All four of the above events can be seen in action, courtesy of this graphic from Wikipedia:
Click Here

Two Stroke Engines
Two stroke engines differ from four stroke in several key way. First, as the name implies, the piston only complete two strokes of the cylinder for each combustion event. The engine is still required to perform all of the same functions (intake, compression, power, and exhaust), but there isn't a clear delineation between these events. Each time the piston descends, it is a power stroke. But it's also when the exhaust gas has a chance to escape from the cylinder and when fresh fuel/air mix is brought in. Only the compression stroke is really comparable to the four stroke engine.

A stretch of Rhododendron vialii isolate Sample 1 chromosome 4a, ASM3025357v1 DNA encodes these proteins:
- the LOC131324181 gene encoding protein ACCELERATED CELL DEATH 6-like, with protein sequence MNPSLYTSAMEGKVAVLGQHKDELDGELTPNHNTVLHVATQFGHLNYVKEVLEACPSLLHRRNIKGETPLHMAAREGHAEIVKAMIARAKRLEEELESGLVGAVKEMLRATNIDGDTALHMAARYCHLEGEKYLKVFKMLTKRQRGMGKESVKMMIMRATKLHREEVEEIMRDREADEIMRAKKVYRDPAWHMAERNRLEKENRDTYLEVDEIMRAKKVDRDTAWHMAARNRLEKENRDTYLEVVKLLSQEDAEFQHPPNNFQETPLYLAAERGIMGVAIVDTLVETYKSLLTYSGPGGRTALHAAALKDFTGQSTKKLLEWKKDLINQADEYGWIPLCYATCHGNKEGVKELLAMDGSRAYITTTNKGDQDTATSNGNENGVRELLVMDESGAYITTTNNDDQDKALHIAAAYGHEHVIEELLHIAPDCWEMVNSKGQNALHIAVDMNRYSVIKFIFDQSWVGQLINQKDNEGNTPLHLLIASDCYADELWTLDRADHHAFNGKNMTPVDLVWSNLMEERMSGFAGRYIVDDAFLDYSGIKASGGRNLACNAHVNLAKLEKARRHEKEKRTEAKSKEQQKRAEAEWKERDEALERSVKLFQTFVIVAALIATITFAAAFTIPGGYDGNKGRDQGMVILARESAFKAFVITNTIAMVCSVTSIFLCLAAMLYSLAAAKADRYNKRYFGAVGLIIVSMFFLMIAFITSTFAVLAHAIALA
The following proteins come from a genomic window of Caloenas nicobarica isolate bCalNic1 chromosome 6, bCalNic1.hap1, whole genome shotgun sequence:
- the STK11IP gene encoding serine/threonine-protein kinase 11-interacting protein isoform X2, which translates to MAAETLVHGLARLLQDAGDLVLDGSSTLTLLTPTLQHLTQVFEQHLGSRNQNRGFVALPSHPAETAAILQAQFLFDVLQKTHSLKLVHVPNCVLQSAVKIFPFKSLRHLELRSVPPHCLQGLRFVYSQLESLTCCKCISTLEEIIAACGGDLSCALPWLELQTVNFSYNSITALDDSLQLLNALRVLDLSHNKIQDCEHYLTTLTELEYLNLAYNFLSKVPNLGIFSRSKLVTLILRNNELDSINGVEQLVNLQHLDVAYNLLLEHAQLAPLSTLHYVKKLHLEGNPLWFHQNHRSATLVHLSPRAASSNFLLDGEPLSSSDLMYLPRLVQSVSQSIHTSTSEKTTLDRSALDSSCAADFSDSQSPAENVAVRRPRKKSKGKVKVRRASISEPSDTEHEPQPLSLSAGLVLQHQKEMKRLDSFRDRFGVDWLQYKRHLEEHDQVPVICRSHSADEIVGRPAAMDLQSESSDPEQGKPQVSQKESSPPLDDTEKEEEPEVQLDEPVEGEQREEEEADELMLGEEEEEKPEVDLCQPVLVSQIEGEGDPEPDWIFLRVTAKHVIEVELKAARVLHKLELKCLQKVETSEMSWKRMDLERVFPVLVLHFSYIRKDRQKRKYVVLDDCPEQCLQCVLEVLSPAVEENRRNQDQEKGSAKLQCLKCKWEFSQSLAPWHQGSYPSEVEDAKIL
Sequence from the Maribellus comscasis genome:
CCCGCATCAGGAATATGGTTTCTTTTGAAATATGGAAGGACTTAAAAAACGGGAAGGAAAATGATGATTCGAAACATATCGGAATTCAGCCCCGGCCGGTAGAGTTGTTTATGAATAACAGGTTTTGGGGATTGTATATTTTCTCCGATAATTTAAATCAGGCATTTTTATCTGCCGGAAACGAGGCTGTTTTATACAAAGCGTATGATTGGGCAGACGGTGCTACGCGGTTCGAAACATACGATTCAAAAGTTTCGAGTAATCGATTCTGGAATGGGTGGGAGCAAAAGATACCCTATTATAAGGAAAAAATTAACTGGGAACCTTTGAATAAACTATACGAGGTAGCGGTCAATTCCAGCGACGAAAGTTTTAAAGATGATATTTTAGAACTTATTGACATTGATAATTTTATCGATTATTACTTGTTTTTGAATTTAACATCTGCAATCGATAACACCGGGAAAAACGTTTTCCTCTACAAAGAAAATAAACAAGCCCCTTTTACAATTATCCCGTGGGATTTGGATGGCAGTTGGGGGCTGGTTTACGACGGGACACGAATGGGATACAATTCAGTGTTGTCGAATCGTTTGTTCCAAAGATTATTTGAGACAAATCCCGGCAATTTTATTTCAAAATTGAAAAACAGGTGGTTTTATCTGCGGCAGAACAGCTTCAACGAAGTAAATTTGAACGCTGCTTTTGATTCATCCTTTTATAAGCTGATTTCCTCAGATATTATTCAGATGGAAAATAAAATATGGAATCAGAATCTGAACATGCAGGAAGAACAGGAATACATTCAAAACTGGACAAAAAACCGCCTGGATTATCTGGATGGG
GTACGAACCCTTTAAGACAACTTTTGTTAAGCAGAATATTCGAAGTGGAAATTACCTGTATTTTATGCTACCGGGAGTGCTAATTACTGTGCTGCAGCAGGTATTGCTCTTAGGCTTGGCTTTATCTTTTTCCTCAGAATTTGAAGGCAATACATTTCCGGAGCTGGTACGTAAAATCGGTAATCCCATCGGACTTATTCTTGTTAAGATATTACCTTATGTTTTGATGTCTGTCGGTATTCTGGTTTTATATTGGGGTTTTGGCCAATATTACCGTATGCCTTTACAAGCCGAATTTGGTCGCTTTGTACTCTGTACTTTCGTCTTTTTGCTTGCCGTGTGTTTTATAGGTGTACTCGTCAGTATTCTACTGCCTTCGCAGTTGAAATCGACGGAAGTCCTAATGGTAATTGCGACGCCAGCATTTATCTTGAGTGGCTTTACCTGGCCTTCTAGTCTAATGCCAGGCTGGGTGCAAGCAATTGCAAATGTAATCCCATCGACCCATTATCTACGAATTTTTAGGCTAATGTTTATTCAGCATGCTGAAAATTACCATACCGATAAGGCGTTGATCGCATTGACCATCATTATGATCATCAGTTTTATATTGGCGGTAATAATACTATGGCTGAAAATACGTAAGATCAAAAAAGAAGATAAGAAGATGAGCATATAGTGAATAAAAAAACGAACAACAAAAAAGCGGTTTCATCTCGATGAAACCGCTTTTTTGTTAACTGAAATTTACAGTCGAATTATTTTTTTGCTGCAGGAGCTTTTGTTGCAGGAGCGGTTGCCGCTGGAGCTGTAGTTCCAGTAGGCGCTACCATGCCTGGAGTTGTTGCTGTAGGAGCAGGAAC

Access to the inside of the cylinder isn't usually via poppet valves, like on a four stroke. Also unlike a four stroke engine, the intake port on a two stroke is usually fed from the inside of the crank case rather than directly from the carbs. The most common method for our old two stroke engines will be via piston-controlled ports cut into the sides of the cylinder. As the piston descends, it will first uncover the cutaway for the exhaust port. The exhaust gases will begin to rush out of the cylinder. As the piston continues to descend, it will next uncover the intake port. The intake mixture now enters the cylinder due to combination of pressure from the descending piston (the descending piston pressurized the crank case, which contains the fuel/air mix and that increased pressure forced the mix into the cylinder) and the exiting exhaust gases will tend to "pull" the intake mixture in as they leave (think of how your ears sometimes feel when you close the last car window at high speed, a slight vacuum can often be felt and this is the same effect).